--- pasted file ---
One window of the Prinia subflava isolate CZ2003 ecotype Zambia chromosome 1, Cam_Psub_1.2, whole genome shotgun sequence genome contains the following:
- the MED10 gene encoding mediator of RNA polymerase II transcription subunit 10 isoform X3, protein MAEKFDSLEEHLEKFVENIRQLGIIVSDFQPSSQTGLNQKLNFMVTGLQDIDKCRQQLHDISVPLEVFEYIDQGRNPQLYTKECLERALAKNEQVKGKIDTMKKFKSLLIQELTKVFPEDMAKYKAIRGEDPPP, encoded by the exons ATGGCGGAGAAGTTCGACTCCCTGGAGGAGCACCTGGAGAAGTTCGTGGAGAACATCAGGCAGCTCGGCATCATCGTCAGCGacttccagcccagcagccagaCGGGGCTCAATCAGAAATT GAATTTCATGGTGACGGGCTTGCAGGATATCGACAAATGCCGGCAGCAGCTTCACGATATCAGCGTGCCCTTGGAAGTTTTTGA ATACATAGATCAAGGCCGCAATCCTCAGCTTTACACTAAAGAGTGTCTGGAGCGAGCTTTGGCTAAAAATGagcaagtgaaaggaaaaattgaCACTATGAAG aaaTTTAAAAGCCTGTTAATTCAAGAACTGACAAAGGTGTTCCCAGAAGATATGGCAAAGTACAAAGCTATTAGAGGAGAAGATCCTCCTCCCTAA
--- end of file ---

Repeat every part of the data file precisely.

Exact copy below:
One window of the Prinia subflava isolate CZ2003 ecotype Zambia chromosome 1, Cam_Psub_1.2, whole genome shotgun sequence genome contains the following:
- the MED10 gene encoding mediator of RNA polymerase II transcription subunit 10 isoform X3, protein MAEKFDSLEEHLEKFVENIRQLGIIVSDFQPSSQTGLNQKLNFMVTGLQDIDKCRQQLHDISVPLEVFEYIDQGRNPQLYTKECLERALAKNEQVKGKIDTMKKFKSLLIQELTKVFPEDMAKYKAIRGEDPPP, encoded by the exons ATGGCGGAGAAGTTCGACTCCCTGGAGGAGCACCTGGAGAAGTTCGTGGAGAACATCAGGCAGCTCGGCATCATCGTCAGCGacttccagcccagcagccagaCGGGGCTCAATCAGAAATT GAATTTCATGGTGACGGGCTTGCAGGATATCGACAAATGCCGGCAGCAGCTTCACGATATCAGCGTGCCCTTGGAAGTTTTTGA ATACATAGATCAAGGCCGCAATCCTCAGCTTTACACTAAAGAGTGTCTGGAGCGAGCTTTGGCTAAAAATGagcaagtgaaaggaaaaattgaCACTATGAAG aaaTTTAAAAGCCTGTTAATTCAAGAACTGACAAAGGTGTTCCCAGAAGATATGGCAAAGTACAAAGCTATTAGAGGAGAAGATCCTCCTCCCTAA